Another child was two years old who inadvertently was fed with methadone which was kept in the bottle of acetaminophen syrup. The child had been left alone for hours before being taken to the hospital because his parents thought their child was asleep. At the time of admission the child was completely unconscious with apnea, unfortunately his resuscitation failed and the child died in the emergency department. Both children died because of a significant delay in receiving the required treatment, and this emphasizes the importance of quick transportation to medical centers. In a study in America, which was conducted on 30,000 cases from 2000 to 2008, 684 methadone poisoning deaths were reported. Twenty deaths occurred in children younger than 6 years old (33).

5.2. Conclusions

Keeping methadone in a standard bottle, away from children and warning methadone consumers about the dangerous side effects of methadone consumption and the symptoms of methadone poisoning in children may minimize the incidence of methadone poisoning and its complications in children.

Acknowledgements

Footnote

References

  • 1.

    Gheshlaghi F, Piri-Ardakani MR, Yaraghi M, Shafiei F, Behjati M. Acute poisoning in children; a population study in isfahan, iran, 2008-2010. Iran J Pediatr. 2013; 23(2) : 189 -93 [PubMed]

  • 2.

    Franklin RL, Rodgers GB. Unintentional child poisonings treated in United States hospital emergency departments: national estimates of incident cases, population-based poisoning rates, and product involvement. Pediatrics. 2008; 122(6) : 1244 -51 [DOI][PubMed]

  • 3.

    Centers for Disease C. Nonfatal, unintentional medication exposures among young children--United States, 2001-2003. MMWR Morb Mortal Wkly Rep. 2006; 55(1) : 1 -5 [PubMed]

  • 4.

    Goldfrank L, Flomenbaum N, Lewin N. Toxiclogic Emergencies. 2002;

  • 5.

    Haddad M, Shannon W, Winchester F. Clinical management of poisoning and drug overdose. 2007;

  • 6.

    Courtwright DT, Joseph H, Des Jarlais DC. Addicts who survived: an oral history of narcotic use in America,. 1989;

  • 7.

    Andima H, Krug D, Bergner L, Patrick S, Whitman S. A prevalence estimation model of narcotics addiction in New York City. Am J Epidemiol. 1973; 98(1) : 56 -62 [PubMed]

  • 8.

    Madden ME, Shapiro SL. The methadone epidemic: methadone-related deaths on the rise in Vermont. Am J Forensic Med Pathol. 2011; 32(2) : 131 -5 [DOI][PubMed]

  • 9.

    Aronow R, Brenner SL, Woolley PJ. An apparent epidemic: methadone poisoning in children. Clin Toxicol. 1973; 6(2) : 175 -81 [DOI][PubMed]

  • 10.

    Smialek JE, Monforte JR, Aronow R, Spitz WU. Methadone deaths in children. A continuing problem. JAMA. 1977; 238(23) : 2516 -7 [PubMed]

  • 11.

    Watson WA, Litovitz TL, Rodgers GJ, Klein-Schwartz W, Reid N, Youniss J, et al. 2004 Annual report of the American Association of Poison Control Centers Toxic Exposure Surveillance System. Am J Emerg Med. 2005; 23(5) : 589 -666 [DOI][PubMed]

  • 12.

    Wolff K. Characterization of methadone overdose: clinical considerations and the scientific evidence. Ther Drug Monit. 2002; 24(4) : 457 -70 [PubMed]

  • 13.

    Li L, Levine B, Smialek JE. Fatal methadone poisoning in children: Maryland 1992-1996. Subst Use Misuse. 2000; 35(9) : 1141 -8 [PubMed]

  • 14.

    Aronow R, Paul SD, Woolley PV. Childhood poisoning. An unfortunate consequence of methadone availability. JAMA. 1972; 219(3) : 321 -4 [PubMed]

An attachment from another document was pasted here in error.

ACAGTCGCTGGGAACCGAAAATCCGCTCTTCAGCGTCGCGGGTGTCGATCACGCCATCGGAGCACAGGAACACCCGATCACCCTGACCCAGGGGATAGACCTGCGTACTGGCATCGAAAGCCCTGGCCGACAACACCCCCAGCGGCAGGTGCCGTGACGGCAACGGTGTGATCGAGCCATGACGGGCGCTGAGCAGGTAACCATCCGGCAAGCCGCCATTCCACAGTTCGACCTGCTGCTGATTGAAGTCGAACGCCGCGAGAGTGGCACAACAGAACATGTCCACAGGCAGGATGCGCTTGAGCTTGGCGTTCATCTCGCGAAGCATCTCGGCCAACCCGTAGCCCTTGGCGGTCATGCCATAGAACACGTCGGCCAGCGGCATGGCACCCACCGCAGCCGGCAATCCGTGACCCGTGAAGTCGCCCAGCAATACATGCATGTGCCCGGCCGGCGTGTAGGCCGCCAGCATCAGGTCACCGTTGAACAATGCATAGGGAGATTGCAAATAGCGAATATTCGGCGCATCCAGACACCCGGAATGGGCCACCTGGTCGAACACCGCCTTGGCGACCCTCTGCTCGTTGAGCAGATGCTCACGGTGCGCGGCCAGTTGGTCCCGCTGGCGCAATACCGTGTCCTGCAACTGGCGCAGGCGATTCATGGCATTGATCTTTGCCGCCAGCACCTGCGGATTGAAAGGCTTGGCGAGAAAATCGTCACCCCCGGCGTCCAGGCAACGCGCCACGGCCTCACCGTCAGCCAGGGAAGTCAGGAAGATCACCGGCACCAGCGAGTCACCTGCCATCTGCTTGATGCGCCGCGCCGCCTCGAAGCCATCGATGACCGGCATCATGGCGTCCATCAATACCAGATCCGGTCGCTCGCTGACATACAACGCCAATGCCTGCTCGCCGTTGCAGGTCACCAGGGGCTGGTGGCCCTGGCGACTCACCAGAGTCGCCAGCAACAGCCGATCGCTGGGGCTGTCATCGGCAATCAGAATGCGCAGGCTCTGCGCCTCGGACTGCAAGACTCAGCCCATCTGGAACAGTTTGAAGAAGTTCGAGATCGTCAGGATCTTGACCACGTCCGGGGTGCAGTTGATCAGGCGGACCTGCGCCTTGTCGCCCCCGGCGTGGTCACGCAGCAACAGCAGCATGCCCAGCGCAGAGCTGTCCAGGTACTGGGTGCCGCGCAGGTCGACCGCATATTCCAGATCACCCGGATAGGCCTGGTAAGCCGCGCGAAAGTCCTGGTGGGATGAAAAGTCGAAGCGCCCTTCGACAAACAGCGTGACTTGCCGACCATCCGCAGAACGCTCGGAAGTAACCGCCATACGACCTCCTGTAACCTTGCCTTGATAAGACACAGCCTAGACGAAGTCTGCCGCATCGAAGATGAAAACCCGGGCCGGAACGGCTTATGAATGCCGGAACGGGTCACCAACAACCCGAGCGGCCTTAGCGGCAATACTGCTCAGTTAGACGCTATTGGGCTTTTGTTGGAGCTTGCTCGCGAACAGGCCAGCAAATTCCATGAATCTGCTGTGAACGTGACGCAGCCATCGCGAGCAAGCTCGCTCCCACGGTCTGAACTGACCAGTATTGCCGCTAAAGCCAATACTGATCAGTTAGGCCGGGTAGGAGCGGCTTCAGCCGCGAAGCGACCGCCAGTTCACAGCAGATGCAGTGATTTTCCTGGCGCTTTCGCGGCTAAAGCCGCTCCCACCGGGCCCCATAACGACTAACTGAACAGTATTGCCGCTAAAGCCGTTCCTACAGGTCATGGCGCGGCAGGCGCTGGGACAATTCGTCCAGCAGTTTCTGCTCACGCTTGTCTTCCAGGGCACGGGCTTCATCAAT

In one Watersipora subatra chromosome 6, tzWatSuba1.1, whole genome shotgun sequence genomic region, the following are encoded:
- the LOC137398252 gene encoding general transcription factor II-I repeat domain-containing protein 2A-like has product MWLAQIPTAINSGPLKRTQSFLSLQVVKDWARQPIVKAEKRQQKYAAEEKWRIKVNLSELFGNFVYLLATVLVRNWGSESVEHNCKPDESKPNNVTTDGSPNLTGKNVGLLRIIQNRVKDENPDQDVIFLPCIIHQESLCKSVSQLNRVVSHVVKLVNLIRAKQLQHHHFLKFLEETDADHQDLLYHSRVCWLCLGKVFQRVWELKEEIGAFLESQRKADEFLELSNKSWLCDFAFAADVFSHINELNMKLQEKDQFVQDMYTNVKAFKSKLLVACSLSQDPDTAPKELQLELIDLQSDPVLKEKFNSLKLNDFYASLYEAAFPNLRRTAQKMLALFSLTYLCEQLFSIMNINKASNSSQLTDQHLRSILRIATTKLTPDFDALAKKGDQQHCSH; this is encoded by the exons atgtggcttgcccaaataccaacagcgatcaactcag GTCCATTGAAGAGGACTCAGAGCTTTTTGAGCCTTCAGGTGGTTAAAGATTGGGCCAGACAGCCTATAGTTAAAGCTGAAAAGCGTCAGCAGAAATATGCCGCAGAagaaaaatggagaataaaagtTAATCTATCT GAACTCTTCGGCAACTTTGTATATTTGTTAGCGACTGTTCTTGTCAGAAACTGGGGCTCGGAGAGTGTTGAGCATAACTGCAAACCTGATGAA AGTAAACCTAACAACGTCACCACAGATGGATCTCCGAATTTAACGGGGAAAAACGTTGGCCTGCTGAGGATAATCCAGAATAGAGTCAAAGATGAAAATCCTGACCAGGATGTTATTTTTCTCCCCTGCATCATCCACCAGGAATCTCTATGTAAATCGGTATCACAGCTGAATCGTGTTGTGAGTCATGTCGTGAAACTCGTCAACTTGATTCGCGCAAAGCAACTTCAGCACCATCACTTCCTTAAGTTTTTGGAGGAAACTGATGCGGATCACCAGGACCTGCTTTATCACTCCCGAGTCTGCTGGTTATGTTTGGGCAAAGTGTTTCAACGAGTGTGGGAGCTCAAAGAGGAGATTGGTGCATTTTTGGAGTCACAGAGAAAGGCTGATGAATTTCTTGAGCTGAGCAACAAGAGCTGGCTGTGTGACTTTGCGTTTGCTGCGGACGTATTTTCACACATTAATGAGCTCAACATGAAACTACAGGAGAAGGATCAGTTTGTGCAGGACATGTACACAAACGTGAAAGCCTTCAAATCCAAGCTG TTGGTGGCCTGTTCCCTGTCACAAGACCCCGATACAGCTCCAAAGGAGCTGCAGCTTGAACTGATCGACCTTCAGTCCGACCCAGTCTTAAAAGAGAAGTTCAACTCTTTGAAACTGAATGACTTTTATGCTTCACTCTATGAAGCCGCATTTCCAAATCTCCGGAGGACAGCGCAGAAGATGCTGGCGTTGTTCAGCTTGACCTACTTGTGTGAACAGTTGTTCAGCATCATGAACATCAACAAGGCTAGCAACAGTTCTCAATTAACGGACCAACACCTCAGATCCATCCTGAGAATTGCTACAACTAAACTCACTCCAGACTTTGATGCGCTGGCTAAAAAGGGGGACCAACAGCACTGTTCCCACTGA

• 15.

    Jepsen F, Ryan M. Poisoning in children. Curr Paediatr. 2005; 15(7) : 563 -8 [DOI]

  • 16.

    Cruciani RA. Methadone: to ECG or not to ECG...That is still the question. J Pain Symptom Manage. 2008; 36(5) : 545 -52 [DOI][PubMed]

  • 17.

    Justo D. Methadone-induced long QT syndrome vs methadone-induced torsades de pointes. Arch Intern Med. 2006; 166(20) : 2288 [DOI][PubMed]

  • 18.

    Ehret GB, Desmeules JA, Broers B. Methadone-associated long QT syndrome: improving pharmacotherapy for dependence on illegal opioids and lessons learned for pharmacology. Expert Opin Drug Saf. 2007; 6(3) : 289 -303 [DOI][PubMed]

  • 19.

    Martin TC, Rocque MA. Accidental and non-accidental ingestion of methadone and buprenorphine in childhood: a single center experience, 1999-2009. Curr Drug Saf. 2011; 6(1) : 12 -6 [PubMed]

  • 20.

    Blatman S. Methadone and children. Pediatrics. 1971; 48(2) : 173 -5

  • 21.

    DiMaio DJ, DiMaio T. Fatal methadone poisoning in children: report of four cases. J Forensic Sci. 1973; 18(2) : 130 -4 [PubMed]

  • 22.

    Binchy JM, Molyneux EM, Manning J. Accidental ingestion of methadone by children in Merseyside. BMJ. 1994; 308(6940) : 1335 -6 [PubMed]

  • 23.

    Schwab J, Caggiano AO. Pediatric methodone poisoning revisted. Clin Pediatr (Phila). 2001; 40(2) : 119 -20 [PubMed]

  • 24.

    Nisse P, Cezard C, Peucelle D, Mathieu-Nolf M. [Accidental ingestion of methadone and buprenorphine by children. A case review of the Lille Poison Centre between 1995 and 2005]. Acta Clin Belg Suppl. 2006; (1) : 37 -40 [PubMed]

  • 25.

    Kliegman RM, Stanton B, Geme J, Schor NF, Behrman RE. Nelson Textbook of Pediatrics. 2011;

  • 26.

    Lugo RA, Satterfield KL, Kern SE. Pharmacokinetics of methadone. J Pain Palliat Care Pharmacother. 2005; 19(4) : 13 -24 [PubMed]

  • 27.

    Fishman SM, Wilsey B, Mahajan G, Molina P. Methadone reincarnated: novel clinical applications with related concerns. Pain Med. 2002; 3(4) : 339 -48 [DOI][PubMed]

  • 28.

    Toombs JD, Kral LA. Methadone treatment for pain states. Am Fam Physician. 2005; 71(7) : 1353 -8 [PubMed]

  • 29.

    Gibson JC, Vulliamy A. Accidental methadone poisoning in children: a call for Canadian research action. Child Abuse Negl. 2010; 34(8) : 553 -4 [DOI][PubMed]

  • 30.

    Farnaghi F, Jafari N, Mehregan FF. Methadone Poisoning among Children Referred to Loghman-Hakim Hospital in 2009. Pajoohandeh J. 2012; 16(6) : 299 -303

  • 31.

    Zamani N, Sanaei-Zadeh H, Mostafazadeh B. Hallmarks of opium poisoning in infants and toddlers. Trop Doct. 2010; 40(4) : 220 -2 [DOI][PubMed]

  • 32.

    Thanavaro KL, Thanavaro JL. Methadone-induced torsades de pointes: a twist of fate. Heart Lung. 2011; 40(5) : 448 -53 [DOI][PubMed]

  • 33.

    Marcus SM. Accidental death from take home methadone maintenance doses: A report of a case and suggestions for prevention. Child Abuse Negl. 2011; 35(1) : 1 -2 [DOI][PubMed]

  • COMMENTS

    LEAVE A COMMENT HERE: